We've known for a long time that some families appear to have too many types of heart diseases than occur in the general population. That increase within a family makes us think that there is a genetic underpinning or cause for their heart disease. Over the years, my research group has been very involved in finding these families and understanding the cause of this increased rate of heart disease within their particular family. We now know the cause is due to a change in the DNA structure or the genes that encode important proteins that are made in the heart.
Here at Brigham and Women's Hospital, we were one of the first institutions around the country and around the world to pioneer the diagnostic testing of patients who are at risk for genetic forms of heart disease, including hypertrophic and dilated cardiomyopathies. From a simple blood test we can now determine if an individual has one of these very damaging variants in their genetic material. If they do, we can help them to recognize the likelihood that they will develop that condition or not and we can intervene.
For example, my colleagues in the subspecialties of arrhythmias have devices and medications to prevent arrhythmias. Our colleagues in imaging have the opportunity and capacity to identify individuals who are at increased risk for their heart muscle to fail and we have treatments that can reduce those risks even though we have not directly addressed the genetic cause of the disease.
For some cardiomyopathies, in particular hypertrophic cardiomyopathy, the disease thickens the heart muscle in a way that really inhibits normal blood flow out of the heart and to all of the organs. We can treat that in two ways. We have a superb group of cardiothoracic surgeons who can remove a small piece of that tissue and improve the flow of the blood and reduce symptoms quite dramatically or we can do a less invasive procedure through the cardiac catheterization laboratory.
In addition, in people who have dilated cardiomyopathy, we know that their heart function is reduced and sometimes they need additional support. We can introduce an assist device to have their heart pump more normally and allow them to go on with their daily living activities. In extreme cases we can do cardiac transplantation. Both of those treatments are available here at Brigham and Women's Hospital by highly skilled and really dedicated physicians.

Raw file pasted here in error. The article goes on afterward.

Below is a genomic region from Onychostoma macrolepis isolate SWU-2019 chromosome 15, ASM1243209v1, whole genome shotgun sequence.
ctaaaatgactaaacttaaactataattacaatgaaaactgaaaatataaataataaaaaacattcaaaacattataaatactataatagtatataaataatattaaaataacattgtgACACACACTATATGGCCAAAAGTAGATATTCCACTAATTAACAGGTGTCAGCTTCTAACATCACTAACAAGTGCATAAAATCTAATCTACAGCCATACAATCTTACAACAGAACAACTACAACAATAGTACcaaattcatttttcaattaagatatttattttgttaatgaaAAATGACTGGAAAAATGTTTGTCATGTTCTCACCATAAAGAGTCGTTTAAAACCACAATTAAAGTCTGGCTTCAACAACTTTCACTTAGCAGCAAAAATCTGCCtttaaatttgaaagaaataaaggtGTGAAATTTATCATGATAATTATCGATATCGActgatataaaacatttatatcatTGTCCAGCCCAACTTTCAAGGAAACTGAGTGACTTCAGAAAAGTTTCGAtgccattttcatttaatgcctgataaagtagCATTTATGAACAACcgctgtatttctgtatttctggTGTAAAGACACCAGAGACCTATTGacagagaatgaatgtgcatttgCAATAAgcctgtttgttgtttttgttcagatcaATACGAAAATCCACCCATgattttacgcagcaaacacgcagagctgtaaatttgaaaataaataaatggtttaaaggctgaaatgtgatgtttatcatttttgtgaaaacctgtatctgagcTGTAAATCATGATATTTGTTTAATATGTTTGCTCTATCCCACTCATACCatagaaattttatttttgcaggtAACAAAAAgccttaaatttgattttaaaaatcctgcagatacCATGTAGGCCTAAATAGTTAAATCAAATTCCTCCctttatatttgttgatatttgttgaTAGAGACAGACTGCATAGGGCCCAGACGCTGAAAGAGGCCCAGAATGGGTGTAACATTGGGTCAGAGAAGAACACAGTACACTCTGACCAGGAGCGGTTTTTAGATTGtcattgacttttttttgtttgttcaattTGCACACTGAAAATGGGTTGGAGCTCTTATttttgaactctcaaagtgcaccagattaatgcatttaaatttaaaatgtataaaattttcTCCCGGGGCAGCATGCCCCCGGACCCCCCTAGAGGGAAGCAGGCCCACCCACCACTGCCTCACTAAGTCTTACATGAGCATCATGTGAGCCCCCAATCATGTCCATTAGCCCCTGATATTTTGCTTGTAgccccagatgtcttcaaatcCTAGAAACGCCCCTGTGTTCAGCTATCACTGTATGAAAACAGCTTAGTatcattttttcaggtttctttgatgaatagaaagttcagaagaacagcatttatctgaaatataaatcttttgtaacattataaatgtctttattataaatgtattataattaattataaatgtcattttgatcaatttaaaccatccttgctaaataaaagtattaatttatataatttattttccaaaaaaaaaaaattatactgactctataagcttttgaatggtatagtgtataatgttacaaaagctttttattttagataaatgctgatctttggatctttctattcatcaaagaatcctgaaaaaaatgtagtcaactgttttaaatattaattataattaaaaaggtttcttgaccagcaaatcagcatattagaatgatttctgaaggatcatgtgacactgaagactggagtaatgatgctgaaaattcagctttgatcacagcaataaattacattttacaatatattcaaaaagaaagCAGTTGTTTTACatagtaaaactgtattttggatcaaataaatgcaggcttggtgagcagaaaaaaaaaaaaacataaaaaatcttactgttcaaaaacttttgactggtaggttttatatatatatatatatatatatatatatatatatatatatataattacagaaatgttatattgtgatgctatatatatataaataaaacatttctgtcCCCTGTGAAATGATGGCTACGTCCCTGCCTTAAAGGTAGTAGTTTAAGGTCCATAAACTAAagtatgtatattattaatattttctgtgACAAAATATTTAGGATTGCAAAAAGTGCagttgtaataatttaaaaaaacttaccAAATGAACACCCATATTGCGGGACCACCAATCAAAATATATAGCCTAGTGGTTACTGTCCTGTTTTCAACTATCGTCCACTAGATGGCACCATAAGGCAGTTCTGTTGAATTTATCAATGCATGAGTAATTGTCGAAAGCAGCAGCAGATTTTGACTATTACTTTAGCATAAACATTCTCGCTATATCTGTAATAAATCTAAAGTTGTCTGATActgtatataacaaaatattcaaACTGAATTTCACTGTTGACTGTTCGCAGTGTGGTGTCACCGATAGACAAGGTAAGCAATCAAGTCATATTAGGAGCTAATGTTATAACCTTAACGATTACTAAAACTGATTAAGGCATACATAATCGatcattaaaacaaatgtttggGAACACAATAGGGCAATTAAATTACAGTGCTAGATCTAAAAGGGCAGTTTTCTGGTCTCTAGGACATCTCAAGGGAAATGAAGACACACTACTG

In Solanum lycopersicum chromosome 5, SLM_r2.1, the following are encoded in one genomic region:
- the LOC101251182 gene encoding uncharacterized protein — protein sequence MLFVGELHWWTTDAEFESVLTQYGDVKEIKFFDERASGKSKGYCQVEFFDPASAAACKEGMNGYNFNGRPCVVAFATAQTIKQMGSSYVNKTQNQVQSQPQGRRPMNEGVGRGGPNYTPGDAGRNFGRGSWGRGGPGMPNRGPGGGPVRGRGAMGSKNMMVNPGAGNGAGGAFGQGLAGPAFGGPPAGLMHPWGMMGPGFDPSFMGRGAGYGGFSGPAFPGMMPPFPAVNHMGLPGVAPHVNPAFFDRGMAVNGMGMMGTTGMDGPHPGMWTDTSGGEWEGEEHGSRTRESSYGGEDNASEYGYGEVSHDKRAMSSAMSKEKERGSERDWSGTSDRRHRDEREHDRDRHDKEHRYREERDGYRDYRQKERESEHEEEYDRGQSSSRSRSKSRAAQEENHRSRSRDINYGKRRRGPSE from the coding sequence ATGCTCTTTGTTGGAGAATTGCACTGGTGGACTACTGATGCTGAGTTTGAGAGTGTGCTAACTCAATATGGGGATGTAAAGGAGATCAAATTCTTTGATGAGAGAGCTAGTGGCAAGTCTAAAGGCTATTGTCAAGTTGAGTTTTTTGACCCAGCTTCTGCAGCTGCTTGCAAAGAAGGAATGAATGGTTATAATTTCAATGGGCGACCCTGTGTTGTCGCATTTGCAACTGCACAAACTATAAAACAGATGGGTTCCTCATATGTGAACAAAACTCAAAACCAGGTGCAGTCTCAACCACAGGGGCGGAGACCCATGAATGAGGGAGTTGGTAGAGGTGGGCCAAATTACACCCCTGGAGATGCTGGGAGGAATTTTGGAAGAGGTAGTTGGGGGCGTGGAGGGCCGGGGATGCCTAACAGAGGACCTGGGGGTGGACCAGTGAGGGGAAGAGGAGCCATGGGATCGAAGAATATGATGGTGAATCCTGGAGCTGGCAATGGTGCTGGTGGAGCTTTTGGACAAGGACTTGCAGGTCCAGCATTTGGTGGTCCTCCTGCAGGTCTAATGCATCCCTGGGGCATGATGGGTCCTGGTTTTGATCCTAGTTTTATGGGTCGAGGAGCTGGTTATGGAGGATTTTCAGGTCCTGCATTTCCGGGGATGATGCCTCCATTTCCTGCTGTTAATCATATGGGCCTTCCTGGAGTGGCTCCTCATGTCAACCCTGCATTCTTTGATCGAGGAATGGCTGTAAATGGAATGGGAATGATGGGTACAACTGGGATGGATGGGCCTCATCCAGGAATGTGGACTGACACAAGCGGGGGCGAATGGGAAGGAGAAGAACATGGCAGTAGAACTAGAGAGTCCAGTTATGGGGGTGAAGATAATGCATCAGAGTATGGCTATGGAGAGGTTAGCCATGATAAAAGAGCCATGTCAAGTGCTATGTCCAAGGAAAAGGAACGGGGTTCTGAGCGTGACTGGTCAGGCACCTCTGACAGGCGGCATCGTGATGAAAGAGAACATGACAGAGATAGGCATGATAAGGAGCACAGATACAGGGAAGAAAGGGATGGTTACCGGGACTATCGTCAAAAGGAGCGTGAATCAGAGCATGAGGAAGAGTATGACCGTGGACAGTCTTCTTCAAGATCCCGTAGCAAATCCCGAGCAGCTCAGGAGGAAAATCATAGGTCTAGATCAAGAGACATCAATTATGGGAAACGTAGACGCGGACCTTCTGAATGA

Traditionally, when we recognized that a person had heart failure, we would take care of that individual alone. Today, when we know that there's a genetic cause for their heart condition, we can begin to ask whether other family members are also at risk for the condition; in particular, the patient's sisters, brothers, and their children. The reason that's important is that sometimes we can recognize that the first presentation of a disease could be quite devastating, an arrhythmia, a heart attack, a stroke, a sudden death event. If we know that an individual is at risk for a condition even if they don't have symptoms, we have the capacity to intervene and to prevent those very devastating events.
The other reason why it's important is that we know that lifestyle definitely impacts the way in which our heart responds. In many instances, some very simple preventative measures are very beneficial. For example, we know that adverse events are more common to occur when people are very strenuously exercising, such as occurs in competitive athletics. And so for young people at risk for these conditions, we sometimes don't allow them to participate as vigorously in competitive sports as we do others.
There's a lot of work going on in the research laboratories of Brigham and Women's Hospital. Our goal is ultimately to not only define the genetic variants that cause these diseases, but to understand the mechanism and to find new treatments that will directly take care of the problems that are caused by these genetic variations. We've been able to do that by building prototypes of molecules that prevent some of those processes from reducing heart function. Those are now being spearheaded through the development of targeted therapies that are specific for genes that are altered by mutations. These treatments aren't yet widely available, but the progress that's been made in the past four to five years is absolutely phenomenal. Within the next couple of years, clinical trials will begin to really understand if these molecules can prevent the development of disease or delay the progression of these genetic forms of heart disease.
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